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1. Will you be coming to the concert tonight?

2. Are you coming to the concert tonight?

What's the difference in meaning or style between the above sentences?
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Comments  (Page 2) 
Hi,

Can we say Are you wanting anything else, sir?

Yes, but the present continuous is not normally used in this way for 'want'.

Best wishes, Clive
Group II Non-continuous Verbs

The second group, called "Non-continuous Verbs", is smaller. These verbs are usually things you cannot see somebody doing. These verbs are rarely used in "continuous" tenses. They include:

Abstract Verbs
to be, to want, to cost, to seem, to need, to care, to contain, to owe, to exist...

Possession Verbs
to possess, to own, to belong...

Emotion Verbs
to like, to love, to hate, to dislike, to fear, to envy, to mind...

Examples:

He is here now. Correct
He is being here now. Not Correct

He wants a drink now. Correct
He is wanting a drink now. Not Correct

http://www.englishpage.com/verbpage/types.html

Students: We have free audio pronunciation exercises.
essentially you asked Clive but i want to add something. we can say are you wanting but it is not common and it is a little weird but it's intelligible. But when we say will you be wanting, want doesn't be main verb there. want is a noun there. so we can certainly use that form. i hope it may help you

you've written " he is wanting a drink now" When we think, it's grammatically correct but maybe it is used 0,5 %. therefore at the school or where we can learn english, they teach us don't use ing with want. so i don't use too.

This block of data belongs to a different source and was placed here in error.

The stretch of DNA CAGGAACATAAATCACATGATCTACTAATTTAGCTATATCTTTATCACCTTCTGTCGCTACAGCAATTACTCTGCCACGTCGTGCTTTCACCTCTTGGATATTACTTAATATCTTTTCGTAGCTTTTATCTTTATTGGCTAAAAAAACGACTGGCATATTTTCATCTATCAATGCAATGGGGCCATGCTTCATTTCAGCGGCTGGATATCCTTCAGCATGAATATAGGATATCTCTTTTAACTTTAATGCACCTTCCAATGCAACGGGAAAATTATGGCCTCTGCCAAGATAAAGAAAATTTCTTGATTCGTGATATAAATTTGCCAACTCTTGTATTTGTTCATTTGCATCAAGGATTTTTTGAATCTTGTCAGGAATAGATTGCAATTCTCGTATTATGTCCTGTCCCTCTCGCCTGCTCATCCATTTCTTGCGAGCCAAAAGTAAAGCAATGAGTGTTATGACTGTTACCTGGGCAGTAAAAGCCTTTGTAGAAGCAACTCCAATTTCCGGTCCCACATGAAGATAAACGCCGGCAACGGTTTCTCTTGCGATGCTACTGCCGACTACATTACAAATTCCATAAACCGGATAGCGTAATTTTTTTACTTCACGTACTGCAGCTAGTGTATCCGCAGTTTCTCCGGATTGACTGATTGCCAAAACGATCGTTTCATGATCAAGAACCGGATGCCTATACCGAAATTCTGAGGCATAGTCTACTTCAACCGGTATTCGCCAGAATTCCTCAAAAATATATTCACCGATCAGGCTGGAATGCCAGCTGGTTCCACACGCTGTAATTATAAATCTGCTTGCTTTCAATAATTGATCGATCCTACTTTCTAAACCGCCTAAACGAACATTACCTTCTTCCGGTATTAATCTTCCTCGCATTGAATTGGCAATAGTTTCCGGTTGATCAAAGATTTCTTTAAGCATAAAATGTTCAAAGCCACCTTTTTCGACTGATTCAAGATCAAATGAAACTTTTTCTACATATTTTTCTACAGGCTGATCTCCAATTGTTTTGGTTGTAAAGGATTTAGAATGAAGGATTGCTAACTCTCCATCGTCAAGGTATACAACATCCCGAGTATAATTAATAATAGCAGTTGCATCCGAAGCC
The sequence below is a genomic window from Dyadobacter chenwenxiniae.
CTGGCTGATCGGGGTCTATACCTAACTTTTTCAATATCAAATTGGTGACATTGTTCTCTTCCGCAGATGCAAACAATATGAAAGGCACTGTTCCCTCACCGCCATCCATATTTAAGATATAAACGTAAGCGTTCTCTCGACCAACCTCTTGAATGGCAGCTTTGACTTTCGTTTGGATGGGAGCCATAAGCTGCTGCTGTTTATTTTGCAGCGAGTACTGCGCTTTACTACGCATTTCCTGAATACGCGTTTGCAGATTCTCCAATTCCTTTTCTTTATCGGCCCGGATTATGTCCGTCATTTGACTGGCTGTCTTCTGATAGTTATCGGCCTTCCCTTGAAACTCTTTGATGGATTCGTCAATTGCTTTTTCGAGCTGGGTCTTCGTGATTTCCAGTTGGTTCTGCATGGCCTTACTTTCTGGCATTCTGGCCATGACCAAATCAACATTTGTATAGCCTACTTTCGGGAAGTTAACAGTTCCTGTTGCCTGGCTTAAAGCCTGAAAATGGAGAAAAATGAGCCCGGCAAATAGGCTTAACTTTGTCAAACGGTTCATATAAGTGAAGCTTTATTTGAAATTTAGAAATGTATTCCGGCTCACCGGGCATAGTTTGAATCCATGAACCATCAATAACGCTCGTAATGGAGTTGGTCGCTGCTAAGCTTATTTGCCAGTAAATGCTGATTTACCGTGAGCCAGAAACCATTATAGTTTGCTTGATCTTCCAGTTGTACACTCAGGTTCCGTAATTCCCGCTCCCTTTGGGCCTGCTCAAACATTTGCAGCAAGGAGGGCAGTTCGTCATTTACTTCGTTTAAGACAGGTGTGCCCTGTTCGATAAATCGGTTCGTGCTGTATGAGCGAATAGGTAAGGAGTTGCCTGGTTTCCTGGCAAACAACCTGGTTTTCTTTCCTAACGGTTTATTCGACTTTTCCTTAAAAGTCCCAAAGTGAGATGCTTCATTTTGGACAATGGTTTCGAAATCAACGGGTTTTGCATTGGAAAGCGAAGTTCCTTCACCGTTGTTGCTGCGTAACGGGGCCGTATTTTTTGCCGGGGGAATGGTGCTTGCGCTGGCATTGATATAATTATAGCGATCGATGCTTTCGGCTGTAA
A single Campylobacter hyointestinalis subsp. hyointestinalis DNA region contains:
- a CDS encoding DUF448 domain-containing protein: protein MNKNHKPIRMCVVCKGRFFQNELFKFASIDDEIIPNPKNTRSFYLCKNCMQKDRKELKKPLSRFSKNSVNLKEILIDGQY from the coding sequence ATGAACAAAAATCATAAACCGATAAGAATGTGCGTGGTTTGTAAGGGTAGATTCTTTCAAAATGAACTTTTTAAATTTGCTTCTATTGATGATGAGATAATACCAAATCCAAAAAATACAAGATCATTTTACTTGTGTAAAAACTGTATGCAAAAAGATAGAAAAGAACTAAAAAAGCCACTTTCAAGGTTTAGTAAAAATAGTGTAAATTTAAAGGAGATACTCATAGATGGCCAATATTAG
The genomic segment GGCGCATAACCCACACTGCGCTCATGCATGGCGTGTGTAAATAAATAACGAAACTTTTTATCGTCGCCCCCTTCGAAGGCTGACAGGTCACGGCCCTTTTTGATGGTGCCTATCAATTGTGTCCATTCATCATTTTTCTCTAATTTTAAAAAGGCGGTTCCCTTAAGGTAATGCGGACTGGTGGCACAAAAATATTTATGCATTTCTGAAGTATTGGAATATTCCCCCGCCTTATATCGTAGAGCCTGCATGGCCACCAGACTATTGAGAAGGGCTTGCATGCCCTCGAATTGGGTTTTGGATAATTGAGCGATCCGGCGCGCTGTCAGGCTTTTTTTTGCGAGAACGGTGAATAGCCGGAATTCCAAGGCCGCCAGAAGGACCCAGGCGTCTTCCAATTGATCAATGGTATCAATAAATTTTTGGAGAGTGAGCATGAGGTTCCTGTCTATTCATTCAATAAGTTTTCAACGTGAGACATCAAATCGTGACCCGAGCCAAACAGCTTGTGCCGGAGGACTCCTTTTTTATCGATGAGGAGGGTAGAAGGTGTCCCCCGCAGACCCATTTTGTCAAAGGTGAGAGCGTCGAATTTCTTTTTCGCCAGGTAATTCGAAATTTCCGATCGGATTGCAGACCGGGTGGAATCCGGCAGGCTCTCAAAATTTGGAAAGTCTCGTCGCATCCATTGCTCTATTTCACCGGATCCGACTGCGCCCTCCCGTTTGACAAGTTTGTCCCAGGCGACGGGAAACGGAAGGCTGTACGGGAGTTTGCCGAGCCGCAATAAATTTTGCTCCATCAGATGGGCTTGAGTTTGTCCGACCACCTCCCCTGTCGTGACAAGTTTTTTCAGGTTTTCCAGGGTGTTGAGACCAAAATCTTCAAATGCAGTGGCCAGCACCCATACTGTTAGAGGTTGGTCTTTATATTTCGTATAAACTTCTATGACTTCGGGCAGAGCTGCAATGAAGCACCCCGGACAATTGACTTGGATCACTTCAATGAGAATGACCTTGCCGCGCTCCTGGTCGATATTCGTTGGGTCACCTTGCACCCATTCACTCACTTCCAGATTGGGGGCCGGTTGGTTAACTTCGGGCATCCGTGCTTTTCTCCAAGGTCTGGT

Sorry, but "wanting" is not a noun, it's the progessive form of the verb "want", conjugated in the future with the auxiliary "be".

"Be (in the future) + V-ing" = progressive form Emotion: smile
excuse me pieanne. my mind was so mixed up. i meant that it is used i will be wanting. i afraid, i wrote wrong. yes it is my fault.

you corrected me second times. thank a lot again. Emotion: smile
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Teo1. Will you be coming to the concert tonight?

2. Are you coming to the concert tonight?

What's the difference in meaning or style between the above sentences?I feel in #1 a more polite and less pressing tone than #2.

paco
I wouldn't entirely agree with the EnglishPage assessment. Progressive uses of "want" are quite common where the speaker wants to express extreme deference, e.g.

Ex. 1 – in the sandwich shop
"Next, please."
"Gruyère and salami on rye, please."
"Certainly, sir. And would you be wanting Branston pickle with that?"

Ex. 2 – in the hotel
"Room 101, please."
"Certainly, sir. [Hands guest key.] And will you be wanting a paper in the morning?"
"Yes, please. What do you have?"
"Well, there's the Times, or the Telegraph, or the Neue Zürcher Zeitung. Ah yes, and tomorrow we have the Lanarkshire Bantam Fanciers' Gazette as well."
"Hmm. Seems a pretty paltry selection. Just bring me a coffee."

MrP